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Article
Publication date: 13 February 2017

Hadi Shirouyehzad, Farimah Mokhatab Rafiee and Negin Berjis

The purpose of this paper is to propose a method for performance assessment of organizations based on integrated approach of knowledge management and safety management…

Abstract

Purpose

The purpose of this paper is to propose a method for performance assessment of organizations based on integrated approach of knowledge management and safety management using data envelopment analysis, and the proposed model is then applied in the car industry in Isfahan province to be checked. Therefore, deficiencies can be highlighted and possible strategies can be evolved to improve the performance.

Design/methodology/approach

As data envelopment analysis is a robust mathematical tool, it has been used to evaluate organizational performance. For discovering the organizational performance of knowledge management and safety management by data envelopment analysis (DEA), the first step is to specify proper criteria. To this end, in this method, the indices in both approaches of knowledge management and safety management were identified. Then, inputs and outputs were specified. Knowledge management and safety management were determined as input indices, and customer satisfaction and accident indicators were the output indices. It is noteworthy that each output index was used one time. In the next stage, performance of organizations was assessed based on both determined approaches and via data envelopment analysis. Finally, the organizations were ranked.

Findings

The suggested method was implemented in the car industry in the Isfahan province. The obtained results disclosed that among 12 decision-making units, 4 units are efficient when customer satisfaction is the output and 5 units are efficient when accidents indices are the output. In ranking with customer satisfaction as the output, Sepahan Atlas Pump Company was ranked first via super efficiency method, data envelopment analysis and similarity to ideal solution. In ranking with accidents as the output, Sepahan Atlas Pump Company ranked first via strong efficiency method and Sanatgar Company ranked first via data envelopment analysis and similarity to ideal solution.

Originality/value

Knowledge has been recognized as one of the valuable resources, and knowledge management would greatly effect improvement of job quality. Knowledge level increase is led by better performance and less errors. Consequently, it can enhance the organizational health and safety. There are some studies which have been conducted on safety management or knowledge management performance analysis. The organizational performance evaluation based on integrated approach of knowledge management and safety management is an important issue which is less considered in theory and practice. Thus, the authors have proposed a method which is able to evaluate the organization based on this integrated approach with functional indices, which resulted in accurate results, and finally, ranking can show the organization status to determine proper strategies.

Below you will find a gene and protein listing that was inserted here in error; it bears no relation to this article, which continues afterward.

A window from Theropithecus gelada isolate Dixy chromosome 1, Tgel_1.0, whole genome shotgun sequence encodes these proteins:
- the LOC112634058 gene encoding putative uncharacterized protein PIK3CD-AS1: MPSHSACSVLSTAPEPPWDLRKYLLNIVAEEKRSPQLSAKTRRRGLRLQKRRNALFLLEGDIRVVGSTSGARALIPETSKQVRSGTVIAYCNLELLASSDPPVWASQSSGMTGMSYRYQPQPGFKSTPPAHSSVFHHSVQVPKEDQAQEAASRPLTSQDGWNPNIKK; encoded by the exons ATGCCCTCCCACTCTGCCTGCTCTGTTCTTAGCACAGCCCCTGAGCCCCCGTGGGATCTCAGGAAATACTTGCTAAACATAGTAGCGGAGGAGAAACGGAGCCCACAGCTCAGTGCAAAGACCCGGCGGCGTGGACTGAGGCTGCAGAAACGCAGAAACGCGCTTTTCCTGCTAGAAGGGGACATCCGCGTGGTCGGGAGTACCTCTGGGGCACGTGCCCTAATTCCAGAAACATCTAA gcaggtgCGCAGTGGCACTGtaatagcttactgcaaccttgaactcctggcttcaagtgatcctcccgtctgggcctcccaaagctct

Details

Journal of Modelling in Management, vol. 12 no. 1
Type: Research Article
ISSN: 1746-5664

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Book part
Publication date: 25 July 2008

Ann Scheck McAlearney

Increased attention to improve patient safety in healthcare has challenged healthcare managers to consider innovative approaches to meet this need. Organizational…

Abstract

Increased attention to improve patient safety in healthcare has challenged healthcare managers to consider innovative approaches to meet this need. Organizational development (OD) programs have been used in both health services and other industries to address organizational training and development requirements, and can provide focused, timely, and effective education and training to a broad spectrum of program participants. In healthcare organizations, OD programs can serve an important institutional function by providing a framework through which patient safety can be emphasized as an organizational priority, and patient safety training can be delivered as part of OD efforts. In addition, organizations committed to creating a patient-focused safety culture can use OD initiatives strategically to support organizational culture change efforts. This chapter describes different approaches to including patient safety in an OD framework, drawing from both management theory and practice. Findings from three extensive qualitative studies of leadership development and corporate universities in healthcare provide specific examples of how healthcare organizations discuss patient safety improvement using this alternative approach. Considering the concepts and findings described in this chapter can help healthcare organizations make strides toward positive changes in organizational culture that will promote patient safety on the organizational agenda.

Details

Patient Safety and Health Care Management
Type: Book
ISBN: 978-1-84663-955-5